Because it's a comedy, it's okay to have a little bit of stereotyping, as long as it's dignified. I'll give you an example. She's a girl who wears a toga and takes souvenir pictures for tourists at Caesar's Palace. When he asks her to go back with him to New York, she says, "I can't leave Las Vegas. I love it here." I'm going, why? The director says, "Because of her family--because Mexicans love family, and she cannot leave them."

No, that's not real, because Mexicans also love the men in their lives. She's pregnant, and if it's a better life, she goes. So, in order not to make her stupid, I said let's make her a brilliant photographer who loves the desert and wants to make a book about it. That put her in touch with nature, made her sensitive and artistic, smart and ambitious. This also gives you a woman who is easier to fall in love with--not just this Chiquita banana who snaps pictures in Caesar's Palace.

You were long rumored to be the front-runner for the Selena movie, but you let it go to Jennifer Lopez--who got $1 million to play the part, which made her the highest-paid Latina actress in Hollywood.

I was approached by the producer. Selena has a tremendous following, and I think the movie is going to be a hit. But she just died; it's been barely two years. The people involved in the project are great people; I'm not questioning their intentions. Jennifer is great, the producers are friends of mine. But you have to make a choice about what things you want to do in life.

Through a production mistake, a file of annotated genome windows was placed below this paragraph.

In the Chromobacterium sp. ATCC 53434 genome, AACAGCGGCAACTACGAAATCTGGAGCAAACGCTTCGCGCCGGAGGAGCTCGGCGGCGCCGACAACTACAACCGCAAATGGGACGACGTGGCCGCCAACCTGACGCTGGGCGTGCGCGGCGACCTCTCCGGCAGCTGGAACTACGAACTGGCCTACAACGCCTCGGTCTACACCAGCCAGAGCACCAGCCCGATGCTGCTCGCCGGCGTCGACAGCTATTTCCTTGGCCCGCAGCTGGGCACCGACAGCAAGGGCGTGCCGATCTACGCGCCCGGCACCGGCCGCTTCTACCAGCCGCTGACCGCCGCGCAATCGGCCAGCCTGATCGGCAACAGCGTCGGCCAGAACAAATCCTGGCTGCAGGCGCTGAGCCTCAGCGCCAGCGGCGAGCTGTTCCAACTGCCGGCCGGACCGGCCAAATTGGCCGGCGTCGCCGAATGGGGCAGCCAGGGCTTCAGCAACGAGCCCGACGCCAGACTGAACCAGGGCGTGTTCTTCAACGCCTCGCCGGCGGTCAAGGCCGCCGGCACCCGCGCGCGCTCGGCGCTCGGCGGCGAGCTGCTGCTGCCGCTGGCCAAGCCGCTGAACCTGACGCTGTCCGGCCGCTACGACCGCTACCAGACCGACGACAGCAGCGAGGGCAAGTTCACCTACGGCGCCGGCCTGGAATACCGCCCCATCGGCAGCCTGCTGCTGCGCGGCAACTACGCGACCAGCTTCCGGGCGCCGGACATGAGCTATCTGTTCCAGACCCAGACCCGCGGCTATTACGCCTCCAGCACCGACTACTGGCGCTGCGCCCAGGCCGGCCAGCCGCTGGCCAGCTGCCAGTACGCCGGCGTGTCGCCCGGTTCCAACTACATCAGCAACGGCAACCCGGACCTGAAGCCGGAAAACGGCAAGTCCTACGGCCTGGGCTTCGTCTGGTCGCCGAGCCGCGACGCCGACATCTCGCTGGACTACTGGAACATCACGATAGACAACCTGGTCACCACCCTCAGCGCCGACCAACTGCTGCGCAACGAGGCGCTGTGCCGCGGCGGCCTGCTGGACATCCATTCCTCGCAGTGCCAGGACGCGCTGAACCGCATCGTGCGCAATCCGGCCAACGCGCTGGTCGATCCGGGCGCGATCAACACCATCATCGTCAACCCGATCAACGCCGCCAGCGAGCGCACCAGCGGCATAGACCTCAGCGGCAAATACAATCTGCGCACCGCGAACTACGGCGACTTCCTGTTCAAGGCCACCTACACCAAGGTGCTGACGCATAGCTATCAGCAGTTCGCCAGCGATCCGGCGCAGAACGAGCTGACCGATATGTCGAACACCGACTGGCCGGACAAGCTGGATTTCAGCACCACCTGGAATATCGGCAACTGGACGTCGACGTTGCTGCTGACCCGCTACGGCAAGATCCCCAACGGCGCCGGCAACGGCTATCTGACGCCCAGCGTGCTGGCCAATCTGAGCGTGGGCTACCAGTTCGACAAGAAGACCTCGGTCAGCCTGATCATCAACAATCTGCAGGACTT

When Desperado came out, I had an opportunity to make a lot of money in a $70 million movie. Instead, I did a little $1 million film with Russell Crowe, Breaking Up, where I played the part of a woman that was brilliantly written. I am very, very proud of that work, and no one can take that away from me.

I can play just another beautiful girl, but where is that gonna take me? I can have the money and buy all these things, but that's not why I am an actress. I am an actress because I love what I do. I'm not crazy about how much money I get paid. I will get the bastards when they have the money and they're using me to make even more, yes! But it's not about the money.

I can only wish you luck with that. But you must promise that you'll play the beautiful girl at least a couple more times.

I see all these beautiful women here, and I don't think I'm one of them.

The problem is, I've been seeing my face for too long, so I'm completely used to it. They talk about my body, but I'm not particularly fond of it.

What could you possibly improve?

I'm not willing to do a lot of effort to change it. I'm against living your life around the concept of having a perfect body. I just think it's a sad thing to be all the time in the gym. Unless you love it--but I don't, so why should I put myself through the torture and torment of doing it?

It hurts. You stink. It's time consuming. It's boring. Makes you tired. I don't think I'm eternally beautiful, but I'm happy with who I am. I'm not gonna be obsessed about the way I look.

And that's the difference between you and all the men on the planet. Speaking of which, what's a guy got to do to get close to you?

It's very hard in this business. Tomorrow, I go to Houston. The day after, to San Antonio. Then three other cities in three days, back here to Los Angeles for one day of trying on clothes, the next day to the premiere, then back and forth between here and New York about four times, then the premiere of Hunchback, then back to Mexico, to Guadalajara and Cancun. What is a boyfriend going to do?

He's going to be following me around? The studio's not going to pay for a boyfriend, y'know? And if he paid for himself, when is he going to work? Then, when all this is done, I say, "Darling, I am so sorry. I have to go do three months on a movie with Antonio Banderas. Then I'll be right back." You tell me who puts up with that, and I'll go call him right now.